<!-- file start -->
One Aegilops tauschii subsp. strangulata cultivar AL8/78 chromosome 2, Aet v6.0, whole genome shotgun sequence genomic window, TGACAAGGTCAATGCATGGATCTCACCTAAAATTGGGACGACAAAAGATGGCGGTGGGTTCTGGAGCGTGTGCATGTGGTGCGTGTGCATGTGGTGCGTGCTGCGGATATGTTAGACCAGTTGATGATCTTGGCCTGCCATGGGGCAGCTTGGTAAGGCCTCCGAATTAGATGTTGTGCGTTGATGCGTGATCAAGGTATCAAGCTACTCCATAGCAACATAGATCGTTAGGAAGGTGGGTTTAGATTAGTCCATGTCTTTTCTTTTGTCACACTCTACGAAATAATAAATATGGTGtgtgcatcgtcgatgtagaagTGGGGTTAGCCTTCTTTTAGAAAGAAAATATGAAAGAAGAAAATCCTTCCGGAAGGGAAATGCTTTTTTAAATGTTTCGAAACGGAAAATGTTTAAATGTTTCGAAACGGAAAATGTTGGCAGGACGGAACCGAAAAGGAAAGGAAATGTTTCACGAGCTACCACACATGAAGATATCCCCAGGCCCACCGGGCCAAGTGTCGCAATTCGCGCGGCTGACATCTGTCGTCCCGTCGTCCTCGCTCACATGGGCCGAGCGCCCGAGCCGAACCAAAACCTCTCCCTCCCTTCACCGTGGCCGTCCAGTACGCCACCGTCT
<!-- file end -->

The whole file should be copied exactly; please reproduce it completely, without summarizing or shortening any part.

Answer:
One Aegilops tauschii subsp. strangulata cultivar AL8/78 chromosome 2, Aet v6.0, whole genome shotgun sequence genomic window, TGACAAGGTCAATGCATGGATCTCACCTAAAATTGGGACGACAAAAGATGGCGGTGGGTTCTGGAGCGTGTGCATGTGGTGCGTGTGCATGTGGTGCGTGCTGCGGATATGTTAGACCAGTTGATGATCTTGGCCTGCCATGGGGCAGCTTGGTAAGGCCTCCGAATTAGATGTTGTGCGTTGATGCGTGATCAAGGTATCAAGCTACTCCATAGCAACATAGATCGTTAGGAAGGTGGGTTTAGATTAGTCCATGTCTTTTCTTTTGTCACACTCTACGAAATAATAAATATGGTGtgtgcatcgtcgatgtagaagTGGGGTTAGCCTTCTTTTAGAAAGAAAATATGAAAGAAGAAAATCCTTCCGGAAGGGAAATGCTTTTTTAAATGTTTCGAAACGGAAAATGTTTAAATGTTTCGAAACGGAAAATGTTGGCAGGACGGAACCGAAAAGGAAAGGAAATGTTTCACGAGCTACCACACATGAAGATATCCCCAGGCCCACCGGGCCAAGTGTCGCAATTCGCGCGGCTGACATCTGTCGTCCCGTCGTCCTCGCTCACATGGGCCGAGCGCCCGAGCCGAACCAAAACCTCTCCCTCCCTTCACCGTGGCCGTCCAGTACGCCACCGTCT